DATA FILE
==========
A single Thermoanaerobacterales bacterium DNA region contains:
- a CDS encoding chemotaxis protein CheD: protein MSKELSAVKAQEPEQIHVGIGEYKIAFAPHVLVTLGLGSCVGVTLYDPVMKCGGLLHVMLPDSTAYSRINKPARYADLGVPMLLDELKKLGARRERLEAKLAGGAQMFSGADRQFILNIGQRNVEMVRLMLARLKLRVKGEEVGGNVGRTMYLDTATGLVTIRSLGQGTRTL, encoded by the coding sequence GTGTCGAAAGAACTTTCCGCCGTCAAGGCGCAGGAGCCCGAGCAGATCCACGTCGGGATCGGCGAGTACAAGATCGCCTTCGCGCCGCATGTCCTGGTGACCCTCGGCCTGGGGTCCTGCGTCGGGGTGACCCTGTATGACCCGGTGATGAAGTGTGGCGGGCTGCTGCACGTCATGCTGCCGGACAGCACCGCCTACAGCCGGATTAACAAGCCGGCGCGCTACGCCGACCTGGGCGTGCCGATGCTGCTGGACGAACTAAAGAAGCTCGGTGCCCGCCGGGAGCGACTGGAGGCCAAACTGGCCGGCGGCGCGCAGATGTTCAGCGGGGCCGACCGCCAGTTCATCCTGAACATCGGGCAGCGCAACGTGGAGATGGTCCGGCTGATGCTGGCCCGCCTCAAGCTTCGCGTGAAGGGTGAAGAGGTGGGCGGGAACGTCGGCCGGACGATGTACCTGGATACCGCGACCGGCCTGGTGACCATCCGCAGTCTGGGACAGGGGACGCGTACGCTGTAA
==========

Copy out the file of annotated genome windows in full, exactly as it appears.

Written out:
A single Thermoanaerobacterales bacterium DNA region contains:
- a CDS encoding chemotaxis protein CheD: protein MSKELSAVKAQEPEQIHVGIGEYKIAFAPHVLVTLGLGSCVGVTLYDPVMKCGGLLHVMLPDSTAYSRINKPARYADLGVPMLLDELKKLGARRERLEAKLAGGAQMFSGADRQFILNIGQRNVEMVRLMLARLKLRVKGEEVGGNVGRTMYLDTATGLVTIRSLGQGTRTL, encoded by the coding sequence GTGTCGAAAGAACTTTCCGCCGTCAAGGCGCAGGAGCCCGAGCAGATCCACGTCGGGATCGGCGAGTACAAGATCGCCTTCGCGCCGCATGTCCTGGTGACCCTCGGCCTGGGGTCCTGCGTCGGGGTGACCCTGTATGACCCGGTGATGAAGTGTGGCGGGCTGCTGCACGTCATGCTGCCGGACAGCACCGCCTACAGCCGGATTAACAAGCCGGCGCGCTACGCCGACCTGGGCGTGCCGATGCTGCTGGACGAACTAAAGAAGCTCGGTGCCCGCCGGGAGCGACTGGAGGCCAAACTGGCCGGCGGCGCGCAGATGTTCAGCGGGGCCGACCGCCAGTTCATCCTGAACATCGGGCAGCGCAACGTGGAGATGGTCCGGCTGATGCTGGCCCGCCTCAAGCTTCGCGTGAAGGGTGAAGAGGTGGGCGGGAACGTCGGCCGGACGATGTACCTGGATACCGCGACCGGCCTGGTGACCATCCGCAGTCTGGGACAGGGGACGCGTACGCTGTAA